The treatment of bacterial infections in humans and animals has largely relied on the use of antibiotics for over 70 years. One consequence of the use of these drugs is antibiotic resistance, which is now one of our most serious health threats worldwide. Another complication is antibiotic-associated diarrhoea (AAD), which results from the unintended disruption of the protective resident gut microbiota. This disruption can lead to opportunistic infection, subsequently leading to diarrhoeal disease. Using a multidisciplinary approach, and with the involvement of clinical colleagues, this project aims to gain new insights into the mechanisms of pathogenesis and the subversion of host processes by AAD-causing bacteria. Animal models of infection will be used, together with specific mutants, to study virulence factors and host interactions, allowing us to gain a mechanistic understanding of how these bacteria interact with, and damage, the host.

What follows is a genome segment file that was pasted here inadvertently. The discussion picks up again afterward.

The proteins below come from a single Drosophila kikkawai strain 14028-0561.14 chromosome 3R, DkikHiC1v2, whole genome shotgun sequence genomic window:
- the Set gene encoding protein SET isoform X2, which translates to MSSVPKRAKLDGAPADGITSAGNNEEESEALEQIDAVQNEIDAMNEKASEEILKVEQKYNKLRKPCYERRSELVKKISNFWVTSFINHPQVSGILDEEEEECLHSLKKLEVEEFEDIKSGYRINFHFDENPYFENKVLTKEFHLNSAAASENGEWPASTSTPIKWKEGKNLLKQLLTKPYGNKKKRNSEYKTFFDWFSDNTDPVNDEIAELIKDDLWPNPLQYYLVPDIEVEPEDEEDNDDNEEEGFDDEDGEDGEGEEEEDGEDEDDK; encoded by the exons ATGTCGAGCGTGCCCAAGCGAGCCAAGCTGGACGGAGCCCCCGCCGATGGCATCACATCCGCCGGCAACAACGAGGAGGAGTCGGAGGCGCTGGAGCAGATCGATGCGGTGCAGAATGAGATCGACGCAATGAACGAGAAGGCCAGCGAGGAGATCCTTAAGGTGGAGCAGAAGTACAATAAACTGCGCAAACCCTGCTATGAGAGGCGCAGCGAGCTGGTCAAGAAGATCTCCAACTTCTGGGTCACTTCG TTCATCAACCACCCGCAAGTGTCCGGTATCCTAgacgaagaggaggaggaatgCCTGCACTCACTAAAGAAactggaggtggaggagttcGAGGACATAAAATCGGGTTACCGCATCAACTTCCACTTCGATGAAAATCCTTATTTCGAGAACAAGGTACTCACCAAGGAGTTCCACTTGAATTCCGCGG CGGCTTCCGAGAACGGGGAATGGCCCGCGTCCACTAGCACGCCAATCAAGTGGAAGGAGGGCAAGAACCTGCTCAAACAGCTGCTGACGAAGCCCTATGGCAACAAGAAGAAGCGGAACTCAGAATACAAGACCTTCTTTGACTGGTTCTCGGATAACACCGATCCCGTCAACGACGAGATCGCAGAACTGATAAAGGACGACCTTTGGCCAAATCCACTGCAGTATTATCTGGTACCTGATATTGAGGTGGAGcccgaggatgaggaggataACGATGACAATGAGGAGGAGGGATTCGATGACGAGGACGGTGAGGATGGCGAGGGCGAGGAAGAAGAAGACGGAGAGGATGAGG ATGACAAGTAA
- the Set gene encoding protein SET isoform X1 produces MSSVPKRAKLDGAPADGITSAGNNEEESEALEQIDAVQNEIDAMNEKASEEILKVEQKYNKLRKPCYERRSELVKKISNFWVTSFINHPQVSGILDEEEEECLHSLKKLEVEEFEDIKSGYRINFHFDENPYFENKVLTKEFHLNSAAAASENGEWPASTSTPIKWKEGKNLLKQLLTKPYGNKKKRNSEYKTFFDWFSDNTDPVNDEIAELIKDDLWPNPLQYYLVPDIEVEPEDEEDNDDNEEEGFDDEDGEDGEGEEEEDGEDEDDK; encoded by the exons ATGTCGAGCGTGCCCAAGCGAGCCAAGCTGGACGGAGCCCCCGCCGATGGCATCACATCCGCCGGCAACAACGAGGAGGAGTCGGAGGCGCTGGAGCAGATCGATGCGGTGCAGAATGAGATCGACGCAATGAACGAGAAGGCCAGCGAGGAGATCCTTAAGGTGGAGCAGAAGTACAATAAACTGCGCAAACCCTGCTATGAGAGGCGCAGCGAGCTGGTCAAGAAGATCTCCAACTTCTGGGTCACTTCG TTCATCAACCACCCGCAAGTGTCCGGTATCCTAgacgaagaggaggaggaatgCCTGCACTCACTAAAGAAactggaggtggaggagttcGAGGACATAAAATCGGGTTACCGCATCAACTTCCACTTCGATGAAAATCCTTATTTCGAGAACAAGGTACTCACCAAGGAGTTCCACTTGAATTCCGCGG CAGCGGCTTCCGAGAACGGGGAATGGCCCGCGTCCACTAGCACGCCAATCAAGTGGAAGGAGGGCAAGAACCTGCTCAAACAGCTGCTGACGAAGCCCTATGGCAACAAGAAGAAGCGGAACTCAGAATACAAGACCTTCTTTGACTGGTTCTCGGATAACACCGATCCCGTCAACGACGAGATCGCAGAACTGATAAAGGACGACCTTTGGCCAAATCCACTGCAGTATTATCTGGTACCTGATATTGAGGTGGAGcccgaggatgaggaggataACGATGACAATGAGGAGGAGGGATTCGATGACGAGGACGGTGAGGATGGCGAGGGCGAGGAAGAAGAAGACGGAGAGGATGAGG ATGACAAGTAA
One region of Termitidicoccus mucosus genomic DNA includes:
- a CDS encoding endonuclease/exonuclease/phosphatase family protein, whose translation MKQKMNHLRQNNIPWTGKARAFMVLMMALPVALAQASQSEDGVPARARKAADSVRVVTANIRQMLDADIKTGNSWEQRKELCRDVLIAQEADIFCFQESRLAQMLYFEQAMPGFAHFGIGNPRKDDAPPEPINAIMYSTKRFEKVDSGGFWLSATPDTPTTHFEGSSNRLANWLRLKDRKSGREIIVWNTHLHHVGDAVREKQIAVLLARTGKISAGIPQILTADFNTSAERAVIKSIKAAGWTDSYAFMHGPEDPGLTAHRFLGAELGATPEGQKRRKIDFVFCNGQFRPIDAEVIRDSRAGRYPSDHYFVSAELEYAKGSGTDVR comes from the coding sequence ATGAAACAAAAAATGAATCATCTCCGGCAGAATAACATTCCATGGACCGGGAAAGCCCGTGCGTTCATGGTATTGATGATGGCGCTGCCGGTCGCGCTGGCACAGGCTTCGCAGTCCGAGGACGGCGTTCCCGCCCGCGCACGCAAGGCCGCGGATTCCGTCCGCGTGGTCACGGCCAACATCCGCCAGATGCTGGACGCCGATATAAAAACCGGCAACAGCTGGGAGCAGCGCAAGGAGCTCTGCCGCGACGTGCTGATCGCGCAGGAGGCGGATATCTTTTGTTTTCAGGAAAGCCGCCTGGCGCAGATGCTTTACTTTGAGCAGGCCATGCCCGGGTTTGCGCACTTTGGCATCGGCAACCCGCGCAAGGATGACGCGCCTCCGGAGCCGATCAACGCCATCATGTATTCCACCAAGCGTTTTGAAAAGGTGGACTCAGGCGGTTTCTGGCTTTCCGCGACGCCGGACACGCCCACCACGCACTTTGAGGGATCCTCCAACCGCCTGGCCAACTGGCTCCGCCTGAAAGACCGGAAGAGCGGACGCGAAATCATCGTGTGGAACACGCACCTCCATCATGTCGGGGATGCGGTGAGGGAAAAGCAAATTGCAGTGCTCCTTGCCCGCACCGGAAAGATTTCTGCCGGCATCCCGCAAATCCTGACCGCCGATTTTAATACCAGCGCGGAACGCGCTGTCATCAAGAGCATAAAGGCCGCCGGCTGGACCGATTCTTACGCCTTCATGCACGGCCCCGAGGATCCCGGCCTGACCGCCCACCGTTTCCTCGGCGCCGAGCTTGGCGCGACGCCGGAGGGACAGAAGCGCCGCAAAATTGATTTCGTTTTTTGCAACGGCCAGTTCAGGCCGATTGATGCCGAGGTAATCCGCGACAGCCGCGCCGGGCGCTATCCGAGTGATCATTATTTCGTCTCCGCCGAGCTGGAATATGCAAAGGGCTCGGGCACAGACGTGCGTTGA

Department of Microbiology, Infection, Gastrointestinal infection, Antibiotics, Antibiotic Diarrhoea, Hospital infection
Masters by research
Top-up scholarship funding available